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About Semai
  1. Language
  2. Geography
  3. People and Culture
  4. Publications
  5. Photos


Semai is a member of the Aslian languages, a genetically and geographically distinct branch of the Austro-Asiatic stock and the Mon-Khmer language family. Aslian languages are spoken in areas of Peninsular Malaysia and southern most part of Thailand.

Semai has approximately 30,000 speakers, representing several distinct dialects. The dialect under investigation is that of Kampar Semai. It is not a written language and most Semai speakers have knowledge of Malay, the Austronesian majority language of Malaysia.

Linguistic work on Semai is largely of a sporadic nature. A handful of word lists date from late 1800s through the 1900s (e.g., Wilkinson (1915) and Means and Means (1986)). Since the 1960s, Diffloth has published a number of papers on various linguistic aspects of Semai, including historical phonology, morphology and expressives (Diffloth 1968, 1972, 1976, 1977). (See general references.)

The Ethnologue language code for Semai is: sea.

Some linguistic features of Kampar Semai:

  • Rich phonemic inventory; 33 vowels (oral/nasal & long/short distinctions), 19 consonants
  • Rich derivational morphology; affixation & cliticsation
  • SVO as unmarked constituent order
  • Split intransitive syntax
  • Word class of expressives/ideophones
  • Intrinsic spatial system
  • Pronoun paradigms including DUAL-distinction and in-law pronouns



The Semai reside inland in the states of Perak and Pahang on Peninsular Malaysia. A smaller group of speakers also live in the state of Selangor. Semai environments are characterised by pristine montane rainforest with numerous river-systems; surroundings with exceptionally rich biodiversity. Smaller groups inhabit the forested lowland areas of southern Perak.

The dialect of focus is Kampar Semai (Perak), located where the mountainous areas meet the lowlands.


People and Culture

The Semai are members of the Orang Asli population, the indigenous population of Peninsular Malaysia. Together with the 17 or so other Orang Asli groups, they are considered to be possible descendants of the first aboriginal population of Southeast Asia. They often refer to themselves as maj serak 'the people of the forest' or sengoy 'people/humans'.

The Semai reside in areas ranging from hill jungle to urban fringes. Most Semai live off hunting/fishing, slash-and-burn farming, gathering and trading of forest products (mostly fruits and rattan), or as day labourers in nearby towns. A smaller number live in larger towns and are more integrated into a Malay life-style.



Linguistic material:

  • Benjamin, G. (1999). The Aslian languages: An assessment. In H. Steinhauer and J. Collins (eds.). Endangered languages and literatures of Southeast Asia, pp.1-43. Ed. Leiden: KITLV Press. Royal Institute of Ethnography and Linguistics.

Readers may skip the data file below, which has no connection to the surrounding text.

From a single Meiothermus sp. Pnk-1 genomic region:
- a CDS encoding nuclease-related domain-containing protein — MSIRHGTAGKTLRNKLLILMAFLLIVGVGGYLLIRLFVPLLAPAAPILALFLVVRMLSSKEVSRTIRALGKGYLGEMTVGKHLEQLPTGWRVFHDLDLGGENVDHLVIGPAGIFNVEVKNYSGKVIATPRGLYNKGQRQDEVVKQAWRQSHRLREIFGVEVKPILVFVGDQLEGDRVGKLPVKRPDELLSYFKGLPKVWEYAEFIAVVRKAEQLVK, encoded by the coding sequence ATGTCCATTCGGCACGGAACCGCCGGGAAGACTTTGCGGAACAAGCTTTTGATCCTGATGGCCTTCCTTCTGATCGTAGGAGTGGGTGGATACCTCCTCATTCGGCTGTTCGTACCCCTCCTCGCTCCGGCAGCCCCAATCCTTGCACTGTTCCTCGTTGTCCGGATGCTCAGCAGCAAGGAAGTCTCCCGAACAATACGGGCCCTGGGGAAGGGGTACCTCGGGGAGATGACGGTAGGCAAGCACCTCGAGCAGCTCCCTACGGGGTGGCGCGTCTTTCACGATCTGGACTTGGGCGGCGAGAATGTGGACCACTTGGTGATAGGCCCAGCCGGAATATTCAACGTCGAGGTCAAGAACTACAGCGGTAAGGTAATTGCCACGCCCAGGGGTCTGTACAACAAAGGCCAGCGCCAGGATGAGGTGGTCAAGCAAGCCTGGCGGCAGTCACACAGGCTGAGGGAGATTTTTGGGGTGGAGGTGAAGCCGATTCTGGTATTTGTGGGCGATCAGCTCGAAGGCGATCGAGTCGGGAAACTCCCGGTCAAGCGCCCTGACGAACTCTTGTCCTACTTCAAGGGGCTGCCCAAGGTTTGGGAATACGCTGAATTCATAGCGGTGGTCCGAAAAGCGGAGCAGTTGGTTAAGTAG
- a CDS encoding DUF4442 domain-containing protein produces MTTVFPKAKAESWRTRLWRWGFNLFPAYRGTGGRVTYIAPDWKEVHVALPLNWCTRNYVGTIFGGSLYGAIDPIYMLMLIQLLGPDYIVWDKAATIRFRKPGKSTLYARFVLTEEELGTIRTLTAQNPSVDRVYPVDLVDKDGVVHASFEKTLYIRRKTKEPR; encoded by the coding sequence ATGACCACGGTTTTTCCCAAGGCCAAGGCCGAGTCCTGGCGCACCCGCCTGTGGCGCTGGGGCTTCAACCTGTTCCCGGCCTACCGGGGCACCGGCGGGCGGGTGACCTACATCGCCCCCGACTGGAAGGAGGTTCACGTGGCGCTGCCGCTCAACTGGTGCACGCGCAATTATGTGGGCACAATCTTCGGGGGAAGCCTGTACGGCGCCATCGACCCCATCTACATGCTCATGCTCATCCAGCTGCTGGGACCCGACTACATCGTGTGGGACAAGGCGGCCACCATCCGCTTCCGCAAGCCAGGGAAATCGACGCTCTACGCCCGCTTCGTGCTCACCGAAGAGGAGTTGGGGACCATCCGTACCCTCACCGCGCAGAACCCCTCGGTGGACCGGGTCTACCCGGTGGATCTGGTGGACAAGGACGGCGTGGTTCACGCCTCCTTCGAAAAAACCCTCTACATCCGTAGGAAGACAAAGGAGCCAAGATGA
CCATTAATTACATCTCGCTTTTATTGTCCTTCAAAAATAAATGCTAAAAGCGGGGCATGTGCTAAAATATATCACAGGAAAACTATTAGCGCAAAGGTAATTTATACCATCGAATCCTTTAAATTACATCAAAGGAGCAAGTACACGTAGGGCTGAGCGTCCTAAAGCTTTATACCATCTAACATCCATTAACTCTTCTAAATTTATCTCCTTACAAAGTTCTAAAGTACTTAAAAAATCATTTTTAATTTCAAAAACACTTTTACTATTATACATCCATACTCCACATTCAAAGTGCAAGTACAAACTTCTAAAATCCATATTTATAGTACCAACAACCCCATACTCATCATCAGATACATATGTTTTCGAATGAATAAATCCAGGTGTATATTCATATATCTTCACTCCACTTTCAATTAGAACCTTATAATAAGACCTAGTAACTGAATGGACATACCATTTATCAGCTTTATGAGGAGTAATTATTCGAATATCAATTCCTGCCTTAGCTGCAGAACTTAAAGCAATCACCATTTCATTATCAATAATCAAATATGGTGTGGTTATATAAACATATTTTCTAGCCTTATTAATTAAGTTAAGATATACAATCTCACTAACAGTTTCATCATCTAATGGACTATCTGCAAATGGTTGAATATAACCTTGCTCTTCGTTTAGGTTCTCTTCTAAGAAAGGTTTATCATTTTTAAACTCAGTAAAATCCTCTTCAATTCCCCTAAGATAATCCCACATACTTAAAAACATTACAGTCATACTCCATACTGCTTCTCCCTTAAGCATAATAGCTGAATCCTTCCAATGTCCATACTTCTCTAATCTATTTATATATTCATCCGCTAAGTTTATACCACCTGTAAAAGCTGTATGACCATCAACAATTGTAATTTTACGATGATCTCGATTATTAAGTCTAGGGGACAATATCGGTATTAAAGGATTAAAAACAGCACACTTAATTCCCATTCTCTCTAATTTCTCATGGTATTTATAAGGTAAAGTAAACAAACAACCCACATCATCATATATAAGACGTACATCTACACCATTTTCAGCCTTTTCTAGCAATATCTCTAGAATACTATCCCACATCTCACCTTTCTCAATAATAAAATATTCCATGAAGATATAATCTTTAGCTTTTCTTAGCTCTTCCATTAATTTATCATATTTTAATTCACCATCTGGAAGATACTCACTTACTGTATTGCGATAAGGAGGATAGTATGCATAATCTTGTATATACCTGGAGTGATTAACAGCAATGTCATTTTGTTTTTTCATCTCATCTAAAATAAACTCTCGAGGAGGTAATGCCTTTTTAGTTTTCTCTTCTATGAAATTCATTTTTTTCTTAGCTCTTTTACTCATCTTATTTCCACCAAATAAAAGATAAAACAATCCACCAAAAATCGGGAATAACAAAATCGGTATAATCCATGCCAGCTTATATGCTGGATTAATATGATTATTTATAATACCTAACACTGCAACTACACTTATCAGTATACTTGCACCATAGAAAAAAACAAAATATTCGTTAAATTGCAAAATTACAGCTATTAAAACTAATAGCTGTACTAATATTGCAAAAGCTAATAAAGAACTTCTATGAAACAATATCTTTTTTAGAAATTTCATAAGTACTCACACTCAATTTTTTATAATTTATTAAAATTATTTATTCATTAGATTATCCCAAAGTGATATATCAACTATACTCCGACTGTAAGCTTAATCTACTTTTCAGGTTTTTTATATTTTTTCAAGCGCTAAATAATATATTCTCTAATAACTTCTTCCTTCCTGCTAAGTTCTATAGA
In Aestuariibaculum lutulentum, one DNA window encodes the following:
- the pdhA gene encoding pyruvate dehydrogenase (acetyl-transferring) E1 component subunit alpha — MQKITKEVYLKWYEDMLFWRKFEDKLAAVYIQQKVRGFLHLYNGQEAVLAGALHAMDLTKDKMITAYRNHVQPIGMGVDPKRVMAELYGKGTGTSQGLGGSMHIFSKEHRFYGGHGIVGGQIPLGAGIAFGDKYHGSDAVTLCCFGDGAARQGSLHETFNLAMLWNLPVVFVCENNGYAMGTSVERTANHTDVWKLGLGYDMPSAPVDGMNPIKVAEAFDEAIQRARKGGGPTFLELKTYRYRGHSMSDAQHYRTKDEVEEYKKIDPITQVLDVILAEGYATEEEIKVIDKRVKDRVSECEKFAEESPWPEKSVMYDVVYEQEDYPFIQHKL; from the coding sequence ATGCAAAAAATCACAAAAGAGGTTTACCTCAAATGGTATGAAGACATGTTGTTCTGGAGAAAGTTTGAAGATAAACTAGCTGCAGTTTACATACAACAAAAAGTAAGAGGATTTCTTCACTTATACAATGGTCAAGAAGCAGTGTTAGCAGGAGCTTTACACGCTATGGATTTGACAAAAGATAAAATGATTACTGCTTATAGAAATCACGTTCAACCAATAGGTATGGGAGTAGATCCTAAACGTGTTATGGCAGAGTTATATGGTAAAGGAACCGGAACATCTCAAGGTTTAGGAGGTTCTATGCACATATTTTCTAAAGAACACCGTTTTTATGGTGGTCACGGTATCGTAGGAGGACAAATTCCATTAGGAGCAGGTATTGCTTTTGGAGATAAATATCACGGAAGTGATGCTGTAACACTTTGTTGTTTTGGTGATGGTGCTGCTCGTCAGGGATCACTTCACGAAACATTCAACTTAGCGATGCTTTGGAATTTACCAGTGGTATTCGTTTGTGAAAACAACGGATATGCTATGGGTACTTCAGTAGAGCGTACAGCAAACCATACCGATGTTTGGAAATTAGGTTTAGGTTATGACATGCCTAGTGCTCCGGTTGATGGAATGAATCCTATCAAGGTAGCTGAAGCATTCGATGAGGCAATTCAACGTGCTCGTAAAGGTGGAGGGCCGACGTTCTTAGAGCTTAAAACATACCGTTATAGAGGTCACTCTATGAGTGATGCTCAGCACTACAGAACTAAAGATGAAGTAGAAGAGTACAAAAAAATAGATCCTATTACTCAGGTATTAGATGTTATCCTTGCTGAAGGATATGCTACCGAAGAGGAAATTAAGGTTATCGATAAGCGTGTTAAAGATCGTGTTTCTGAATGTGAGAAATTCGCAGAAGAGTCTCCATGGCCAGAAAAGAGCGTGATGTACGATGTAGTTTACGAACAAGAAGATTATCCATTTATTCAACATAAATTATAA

• Diffloth, G. (1968). Proto-Semai Phonology. In Federation Museums Journal 13: 65-74.
  • Diffloth, G. (1972). Ambiguïté morphologique en Semai. In Langues et techniques, Paris: Nature et Société.
  • Diffloth, G. (1976). Expressives in Semai. In P.C Jenner, L. C Thompson and S. Starosta (eds.). Austroasiatic Studies, Part 1, pp.249-264 [Oceanic Linguistics, Special Publication 13]. Honolulu: University press of Hawaii
  • Diffloth, G. (1977). Towards a history of Mon-Khmer: Proto Semai Vowels. In Southeast Asian studies, Vol. XIV(4), pp. 463-483. Kyoto: The Centre for Southeast Asian Studies
  • Means, N., and P. Means (1986). Sengoi-English, English-Sengoi dictionary. University of Toronto and York University: The Joint Centre on Modern East Asia.
  • Wilkinson, R. J. (1915). A Vocabulary of Central Sakai. In Papers on Malay Subjects, Second series No. 3. Kuala Lumpur: Government Press.


Ethnographic material:

  • Benjamin, G. (1985). In the long term: Three themes in Malayan cultural ecology. In Cultural values and human ecology in Southeast Asia, ed. Karl L. A. Hutterer, Terry Rambo and George Lovelace, 219–278. University of Michigan: Center for South and Southeast Asian Studies.
  • Benjamin, G. & Chou, C. (2002). Tribal Communities in the Malay World: Historical, Cultural and Social Perspectives. Institute of Southeast Asian Studies, Singapore
  • Bulbeck, F. David (2004). An integrated perspective on Orang Asli ethnogenesis. In Southeast Asian archaeology: Wilhelm G. Solheim II Festschrift, ed. Victor Paz, 366–399. Quezon City: The University of the Philippines Press.
  • Dentan, R. (1968). The Semai: A Nonviolent People of Malaysia. New York: Holt, Rinehart and Winston.
  • Dentan, R., Endicott, K., Gomes, A.G. & Hooker, M.B. (1997). Malaysia and the “Original People”: A Case Study of the impact of Development on indigenous Peoples. Boston: Allyn and Bacon.
  • Gerco, K. (2002). Cultural contact and Semai cultural Identity. In Benjamin, G. and C. Chou. (eds.) Tribal Communities in the Malay World: Historical, Cultural and Social Perspectives. Institute of Southeast Asian Studies, Singapore



Last checked 2017-12-16 by Mark Dingemanse
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Sylvia Tufvesson

Max Planck Institute for Psycholinguistics
PO Box 310
6500 AH Nijmegen
The Netherlands